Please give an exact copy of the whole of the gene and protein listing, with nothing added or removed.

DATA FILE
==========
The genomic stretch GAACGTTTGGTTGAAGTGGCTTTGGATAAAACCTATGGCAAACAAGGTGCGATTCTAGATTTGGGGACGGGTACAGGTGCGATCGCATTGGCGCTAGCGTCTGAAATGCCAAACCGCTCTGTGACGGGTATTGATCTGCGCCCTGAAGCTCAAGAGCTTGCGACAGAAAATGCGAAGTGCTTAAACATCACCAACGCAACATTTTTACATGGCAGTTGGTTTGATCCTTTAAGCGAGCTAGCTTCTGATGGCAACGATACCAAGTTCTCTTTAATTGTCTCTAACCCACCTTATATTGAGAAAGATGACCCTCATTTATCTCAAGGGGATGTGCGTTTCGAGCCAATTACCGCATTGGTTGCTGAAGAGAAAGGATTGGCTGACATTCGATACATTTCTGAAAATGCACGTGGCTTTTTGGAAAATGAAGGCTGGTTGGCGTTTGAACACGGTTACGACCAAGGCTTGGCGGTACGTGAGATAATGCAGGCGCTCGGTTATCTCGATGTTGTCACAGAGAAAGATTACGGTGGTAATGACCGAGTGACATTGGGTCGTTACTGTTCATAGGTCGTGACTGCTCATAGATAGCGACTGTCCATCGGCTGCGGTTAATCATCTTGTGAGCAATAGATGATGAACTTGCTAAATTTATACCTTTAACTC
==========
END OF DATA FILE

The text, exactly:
The genomic stretch GAACGTTTGGTTGAAGTGGCTTTGGATAAAACCTATGGCAAACAAGGTGCGATTCTAGATTTGGGGACGGGTACAGGTGCGATCGCATTGGCGCTAGCGTCTGAAATGCCAAACCGCTCTGTGACGGGTATTGATCTGCGCCCTGAAGCTCAAGAGCTTGCGACAGAAAATGCGAAGTGCTTAAACATCACCAACGCAACATTTTTACATGGCAGTTGGTTTGATCCTTTAAGCGAGCTAGCTTCTGATGGCAACGATACCAAGTTCTCTTTAATTGTCTCTAACCCACCTTATATTGAGAAAGATGACCCTCATTTATCTCAAGGGGATGTGCGTTTCGAGCCAATTACCGCATTGGTTGCTGAAGAGAAAGGATTGGCTGACATTCGATACATTTCTGAAAATGCACGTGGCTTTTTGGAAAATGAAGGCTGGTTGGCGTTTGAACACGGTTACGACCAAGGCTTGGCGGTACGTGAGATAATGCAGGCGCTCGGTTATCTCGATGTTGTCACAGAGAAAGATTACGGTGGTAATGACCGAGTGACATTGGGTCGTTACTGTTCATAGGTCGTGACTGCTCATAGATAGCGACTGTCCATCGGCTGCGGTTAATCATCTTGTGAGCAATAGATGATGAACTTGCTAAATTTATACCTTTAACTC